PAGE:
This is the big one in the OP and is touched on in other answers. There are plenty of great resources out there about Gerrymandering, so here's the short version: it's using past voting patterns to predict future voting patterns and then designing districts that will produce the most favorable results for a particular party based on those expected patterns. This involves "packing" to create a small number of districts dominated by the opposition and "cracking" to spread out of the rest of the opposition into districts that your party will win by modest margins.
After the 2010 Census, Republicans controlled the majority of State governments and thus could control redistricting as desired. Using the latest information technology, they were able to gerrymander to an extent not previously seen.
Democrats can and do gerrymander districts as well, but it is less common for a number of reasons I will discuss soon.
How do Republicans maintain these advantages?
Why would the districts get drawn by the parties anyway?
The founding fathers intentionally delegated most responsibilities to state governments, including running elections and drawing districts. Though some states have independent commissions that draw districts, others kept that power in the hand of legislatures. Remember, many of these rules were setup before partisan party politics became the norm.
Why doesn't the government do something about this?
The Senate is unlikely to change in any meaningful way since it is a cornerstone of our government. The number of representatives could easily be changed, but there is considerable inertia. As for preventing gerrymandering, this would be perceived as overreach by Congress; even if a law was passed, it might not survive in the courts.
It looks totally unfair and ridiculous, so if this was true I would think that a lot of Americans would protest against this, no?
There's a lot of reasons why Americans aren't protesting this:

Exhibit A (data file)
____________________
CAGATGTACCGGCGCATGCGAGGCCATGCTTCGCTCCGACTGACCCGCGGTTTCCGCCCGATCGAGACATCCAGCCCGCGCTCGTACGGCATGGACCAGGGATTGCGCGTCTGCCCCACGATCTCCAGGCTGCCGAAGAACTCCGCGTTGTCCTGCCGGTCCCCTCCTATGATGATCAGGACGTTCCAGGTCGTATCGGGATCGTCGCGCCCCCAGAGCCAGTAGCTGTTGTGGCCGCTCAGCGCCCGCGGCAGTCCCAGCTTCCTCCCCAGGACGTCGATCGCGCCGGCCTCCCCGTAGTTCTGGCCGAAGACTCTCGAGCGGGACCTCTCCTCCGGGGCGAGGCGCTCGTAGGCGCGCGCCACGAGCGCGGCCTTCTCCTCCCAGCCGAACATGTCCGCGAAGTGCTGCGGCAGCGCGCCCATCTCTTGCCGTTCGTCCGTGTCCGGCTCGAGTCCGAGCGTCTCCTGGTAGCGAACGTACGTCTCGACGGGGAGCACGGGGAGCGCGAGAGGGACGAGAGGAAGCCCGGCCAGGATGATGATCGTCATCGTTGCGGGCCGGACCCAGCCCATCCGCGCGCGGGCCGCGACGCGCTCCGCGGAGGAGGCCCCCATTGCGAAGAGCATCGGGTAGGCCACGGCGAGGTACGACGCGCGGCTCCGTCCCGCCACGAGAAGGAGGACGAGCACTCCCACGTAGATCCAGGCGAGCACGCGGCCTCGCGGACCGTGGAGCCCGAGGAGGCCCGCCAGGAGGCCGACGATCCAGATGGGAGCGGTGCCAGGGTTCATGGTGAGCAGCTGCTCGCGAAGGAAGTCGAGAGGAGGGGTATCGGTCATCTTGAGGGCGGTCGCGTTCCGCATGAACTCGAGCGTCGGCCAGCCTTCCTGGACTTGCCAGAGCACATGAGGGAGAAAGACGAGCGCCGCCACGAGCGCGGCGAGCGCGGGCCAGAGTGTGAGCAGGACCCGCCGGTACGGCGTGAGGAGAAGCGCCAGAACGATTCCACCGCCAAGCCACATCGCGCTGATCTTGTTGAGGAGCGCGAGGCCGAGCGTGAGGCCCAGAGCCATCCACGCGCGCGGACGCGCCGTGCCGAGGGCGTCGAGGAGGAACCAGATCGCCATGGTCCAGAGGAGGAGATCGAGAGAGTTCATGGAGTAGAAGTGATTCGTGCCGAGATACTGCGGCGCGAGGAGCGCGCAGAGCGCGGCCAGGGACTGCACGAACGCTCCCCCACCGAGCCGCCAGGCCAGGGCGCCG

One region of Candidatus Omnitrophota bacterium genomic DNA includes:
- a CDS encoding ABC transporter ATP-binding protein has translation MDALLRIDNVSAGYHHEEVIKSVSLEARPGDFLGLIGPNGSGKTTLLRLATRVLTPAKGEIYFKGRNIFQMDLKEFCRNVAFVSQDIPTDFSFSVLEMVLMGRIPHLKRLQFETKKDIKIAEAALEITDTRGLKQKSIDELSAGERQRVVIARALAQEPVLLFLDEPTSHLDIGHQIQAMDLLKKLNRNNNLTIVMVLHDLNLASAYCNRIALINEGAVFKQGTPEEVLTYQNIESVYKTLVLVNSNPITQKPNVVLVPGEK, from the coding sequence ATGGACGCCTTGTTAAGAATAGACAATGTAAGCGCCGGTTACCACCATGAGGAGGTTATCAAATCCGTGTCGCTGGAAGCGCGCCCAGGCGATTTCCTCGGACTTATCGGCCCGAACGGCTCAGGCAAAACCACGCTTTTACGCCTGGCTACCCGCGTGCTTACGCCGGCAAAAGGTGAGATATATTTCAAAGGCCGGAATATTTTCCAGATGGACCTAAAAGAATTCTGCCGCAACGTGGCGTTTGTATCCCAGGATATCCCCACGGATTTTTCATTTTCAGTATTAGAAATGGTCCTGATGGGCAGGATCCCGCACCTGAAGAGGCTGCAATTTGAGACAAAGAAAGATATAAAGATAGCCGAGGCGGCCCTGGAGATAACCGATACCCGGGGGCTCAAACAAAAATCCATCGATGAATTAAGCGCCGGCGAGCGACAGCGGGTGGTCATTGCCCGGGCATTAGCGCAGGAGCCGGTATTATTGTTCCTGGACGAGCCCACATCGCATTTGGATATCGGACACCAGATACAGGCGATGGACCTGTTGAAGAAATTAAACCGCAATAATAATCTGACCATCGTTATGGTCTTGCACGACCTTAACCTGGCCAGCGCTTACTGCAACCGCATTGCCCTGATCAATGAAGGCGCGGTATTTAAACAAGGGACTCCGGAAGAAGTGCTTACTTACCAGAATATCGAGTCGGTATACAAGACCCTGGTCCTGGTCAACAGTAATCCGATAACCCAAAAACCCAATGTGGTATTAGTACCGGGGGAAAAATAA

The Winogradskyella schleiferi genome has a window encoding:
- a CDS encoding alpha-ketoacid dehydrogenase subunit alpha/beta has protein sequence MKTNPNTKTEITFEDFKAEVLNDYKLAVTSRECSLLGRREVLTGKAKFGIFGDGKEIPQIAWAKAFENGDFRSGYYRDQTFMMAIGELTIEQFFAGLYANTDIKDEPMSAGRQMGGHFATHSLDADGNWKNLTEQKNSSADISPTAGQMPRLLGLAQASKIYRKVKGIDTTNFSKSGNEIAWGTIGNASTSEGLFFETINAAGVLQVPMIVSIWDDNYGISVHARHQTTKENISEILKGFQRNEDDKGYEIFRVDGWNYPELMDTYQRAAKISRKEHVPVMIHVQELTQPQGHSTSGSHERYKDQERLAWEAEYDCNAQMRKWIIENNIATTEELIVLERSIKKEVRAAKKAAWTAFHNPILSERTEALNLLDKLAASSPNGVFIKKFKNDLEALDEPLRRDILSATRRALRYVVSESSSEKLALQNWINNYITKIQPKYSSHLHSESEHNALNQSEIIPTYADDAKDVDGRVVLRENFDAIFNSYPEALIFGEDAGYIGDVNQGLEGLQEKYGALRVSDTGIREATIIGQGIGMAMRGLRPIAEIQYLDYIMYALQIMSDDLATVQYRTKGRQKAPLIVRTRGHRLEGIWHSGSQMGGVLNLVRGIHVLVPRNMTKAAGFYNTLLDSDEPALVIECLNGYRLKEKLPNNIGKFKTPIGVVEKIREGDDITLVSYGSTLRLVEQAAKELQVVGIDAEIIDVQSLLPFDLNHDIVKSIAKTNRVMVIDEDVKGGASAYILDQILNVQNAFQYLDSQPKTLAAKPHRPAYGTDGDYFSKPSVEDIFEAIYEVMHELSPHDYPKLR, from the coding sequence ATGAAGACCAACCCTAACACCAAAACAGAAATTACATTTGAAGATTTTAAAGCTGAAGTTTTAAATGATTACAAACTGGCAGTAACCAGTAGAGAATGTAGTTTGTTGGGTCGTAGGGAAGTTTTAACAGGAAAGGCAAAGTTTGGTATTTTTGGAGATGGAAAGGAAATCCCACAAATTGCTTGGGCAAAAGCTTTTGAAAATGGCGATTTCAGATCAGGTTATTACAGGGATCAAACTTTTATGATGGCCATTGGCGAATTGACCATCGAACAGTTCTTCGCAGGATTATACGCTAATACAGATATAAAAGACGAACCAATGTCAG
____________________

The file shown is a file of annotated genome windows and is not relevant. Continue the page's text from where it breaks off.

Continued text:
- Americans on the whole aren't well educated about how the government operates and Republicans (and the political establishment as a whole) have plenty of incentive to keep it that way.
- Rural voters have expressed a considerable amount of distrust towards urban voters; they are inclined to see Republican's advantages not as an unfair manipulation of elections but as a necessary protection from being overpowered by urban voters. (The assertion is that urban voters will consistently vote in ways contrary to what rural voters need and want.)
- On a related note, despite the advantages described above, individual communities in rural areas tend to be neglected because it is not efficient nor politically expedient to spend government resources on them; this masks the collective power rural areas have.
- The collective power of rural voters is further masked by the fact that Republicans often promote policies that have been proven ineffective at addressing the issues facing rural voters most. If voters in rural areas were prospering and getting everything they wanted and needed from Republicans, they might be more open to making some concessions.
- Over the past few decades, Republicans have emphasized loyalty, ideological purity, and political dominance; Republican voters are often more concerned with promoting the party's agenda than ensuring the government accurately reflects the will of the people.
- Republicans are more homogeneous than Democrats. Democrats who are too corrupt tend to be routed out by opposing factions within the party. The same tends not to happen with Republicans.
- Democrats often represent groups that have historically been repressed and have little tolerance for unequal representation. The same is not true of Republicans.
- Many states, such as California and New York, that are dominated by Democrats still have large areas that are extremely rural; voters in these areas are already dissatisfied with their state governments and would pass back hard if Democrats tried to get the same advantages that Republicans enjoy in states with no influential urban areas.
- The situation of unfair representation hasn't quite reached the breaking point where it would take priority over other, more tangible issues that voters care about. Americans who care most about equal and fair representation above all else are rare. Also, its not something politicians and pundits generally talk about outside of the Electoral College.
Republican politicians have exploited a number of flaws in how the US government was structured to get a disproportionate amount of control. Those who support Republicans see this as a necessary protection against the influence of urban voters while those who oppose Republicans tend to prioritize other concerns. Until the majority of voters are aware of the advantages Republicans have and subsequently agree that such advantages should be eliminated, change is unlikely to happen.